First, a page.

4 tips to caring for bird feeders

Bird-lovers can keep their feathered friends healthy and happy by regularly cleaning feeders. Here's how.

Many of us avian lovers long for this time of year. We hang up, suction cup or stake in the ground our feeders, fill them to the brim with seed, sneak back into the house and wait.

Before you know it, there are cardinals, chickadees, juncos, sparrows, doves and blue jays. They eat and bicker, waddle around, hop, flit away, come back, nibble, dip and dive until the seed is gone. But before you put out some more, take a closer look at your feeder and the surrounding area.

“Putting out food for the birds, it’s like you’re inviting them over to dinner,” said David Bonter, assistant director of Citizen Science, Cornell Lab of Ornithology.  “You want sanitary conditions. It’s a good idea to keep it clean.”

Whether you realize it or not, germs and fungus can build up inside feeders, and seed can rot if it gets wet.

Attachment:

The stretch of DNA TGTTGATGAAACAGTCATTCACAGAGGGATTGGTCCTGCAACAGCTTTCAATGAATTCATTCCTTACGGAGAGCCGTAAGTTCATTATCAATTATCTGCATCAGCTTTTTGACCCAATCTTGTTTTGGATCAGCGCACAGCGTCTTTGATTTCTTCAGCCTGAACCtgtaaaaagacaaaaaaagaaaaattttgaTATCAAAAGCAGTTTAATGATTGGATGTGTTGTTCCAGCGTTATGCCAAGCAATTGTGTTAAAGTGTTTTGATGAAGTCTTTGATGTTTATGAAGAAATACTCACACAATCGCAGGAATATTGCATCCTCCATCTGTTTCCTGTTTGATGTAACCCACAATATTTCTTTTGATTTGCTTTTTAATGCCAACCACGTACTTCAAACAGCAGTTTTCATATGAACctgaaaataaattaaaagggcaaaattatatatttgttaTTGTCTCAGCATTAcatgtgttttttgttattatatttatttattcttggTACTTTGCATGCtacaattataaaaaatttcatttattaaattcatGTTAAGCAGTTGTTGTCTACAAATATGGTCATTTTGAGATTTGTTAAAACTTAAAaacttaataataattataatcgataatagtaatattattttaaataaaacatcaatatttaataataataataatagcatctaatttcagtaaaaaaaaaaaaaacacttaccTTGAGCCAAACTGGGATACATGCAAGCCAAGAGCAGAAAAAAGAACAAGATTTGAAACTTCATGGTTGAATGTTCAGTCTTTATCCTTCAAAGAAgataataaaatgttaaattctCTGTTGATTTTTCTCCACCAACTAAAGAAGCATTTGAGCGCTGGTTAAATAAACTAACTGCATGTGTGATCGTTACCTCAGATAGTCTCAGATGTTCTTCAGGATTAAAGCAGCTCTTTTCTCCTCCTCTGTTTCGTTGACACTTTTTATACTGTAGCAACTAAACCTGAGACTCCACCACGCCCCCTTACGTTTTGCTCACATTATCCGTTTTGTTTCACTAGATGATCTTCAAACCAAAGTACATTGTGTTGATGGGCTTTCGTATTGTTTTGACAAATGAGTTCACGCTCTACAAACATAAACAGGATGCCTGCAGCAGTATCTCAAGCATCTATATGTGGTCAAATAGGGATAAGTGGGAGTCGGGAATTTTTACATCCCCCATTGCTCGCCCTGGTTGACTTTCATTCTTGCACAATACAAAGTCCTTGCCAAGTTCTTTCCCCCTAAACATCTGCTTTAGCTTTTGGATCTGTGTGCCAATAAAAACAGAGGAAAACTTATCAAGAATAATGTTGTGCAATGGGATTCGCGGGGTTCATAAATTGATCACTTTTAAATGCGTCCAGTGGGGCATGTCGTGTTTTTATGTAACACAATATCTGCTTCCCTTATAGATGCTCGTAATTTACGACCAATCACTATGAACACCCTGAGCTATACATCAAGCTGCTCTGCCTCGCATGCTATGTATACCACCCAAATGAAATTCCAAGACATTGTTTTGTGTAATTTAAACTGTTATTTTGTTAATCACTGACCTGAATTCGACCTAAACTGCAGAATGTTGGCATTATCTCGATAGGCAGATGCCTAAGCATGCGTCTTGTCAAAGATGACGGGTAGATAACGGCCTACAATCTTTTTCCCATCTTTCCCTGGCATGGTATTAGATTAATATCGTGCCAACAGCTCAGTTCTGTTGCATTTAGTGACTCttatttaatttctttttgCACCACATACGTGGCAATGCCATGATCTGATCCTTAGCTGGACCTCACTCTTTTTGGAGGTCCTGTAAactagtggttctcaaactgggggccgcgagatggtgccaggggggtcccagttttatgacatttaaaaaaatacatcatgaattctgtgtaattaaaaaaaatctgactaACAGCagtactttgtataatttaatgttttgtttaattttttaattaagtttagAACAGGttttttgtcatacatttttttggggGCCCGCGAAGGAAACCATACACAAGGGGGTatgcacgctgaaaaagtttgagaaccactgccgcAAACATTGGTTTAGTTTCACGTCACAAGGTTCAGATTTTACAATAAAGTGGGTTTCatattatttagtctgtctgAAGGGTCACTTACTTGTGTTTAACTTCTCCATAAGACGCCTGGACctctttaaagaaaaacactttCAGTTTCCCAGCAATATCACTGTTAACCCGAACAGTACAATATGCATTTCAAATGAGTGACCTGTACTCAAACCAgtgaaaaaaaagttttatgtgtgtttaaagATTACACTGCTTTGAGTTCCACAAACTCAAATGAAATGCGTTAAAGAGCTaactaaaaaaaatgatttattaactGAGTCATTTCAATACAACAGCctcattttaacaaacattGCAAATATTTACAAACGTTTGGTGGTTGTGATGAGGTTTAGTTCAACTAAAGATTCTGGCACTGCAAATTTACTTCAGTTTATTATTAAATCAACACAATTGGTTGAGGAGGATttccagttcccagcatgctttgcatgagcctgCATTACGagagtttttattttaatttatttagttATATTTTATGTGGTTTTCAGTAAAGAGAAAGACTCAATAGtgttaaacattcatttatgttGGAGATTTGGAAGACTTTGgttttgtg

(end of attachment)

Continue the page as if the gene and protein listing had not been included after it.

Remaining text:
“Here in Syracuse it rains and snows horizontally,” said Joseph Folta, a wildlife professor at the State University of New York College of Environmental Science and Forestry. “Checking feeders often and getting wet seed out is important.”

Birds get sick, too. They can get aspergillosis, an infection from fungus, and even conjunctivitis. Here are four things you can do to keep your birds healthy.

  1. Bonter recommends choosing feeders that are easy to wash, something you can take apart and clean.
  2. Ideally, you should clean and bleach your feeder each time before you fill it up with seed, said Folta. If you can’t do it every time, every two or three times.
  3. Wash your feeder with dish soap or some other detergent. After that, mix a 10 percent solution of bleach and water, and dip your feeder in. Make sure not to mix dish soap and bleach, as this can create a toxic gas. Do each step separately.
  4. Folta also recommends cleaning the area underneath the feeder, which can build up with seed and feces. Many of the larger birds such as doves and blue jays hang there, in addition to those night-time rascals like raccoons and opossums.

For more information on how to keep a happy and safe restaurant for feathered friends, or if you want to join bird watchers in logging your bird sightings, visit Cornell University Lab of Ornithology’s Project Feeder Watch site.

Image: donjd2 / Flickr

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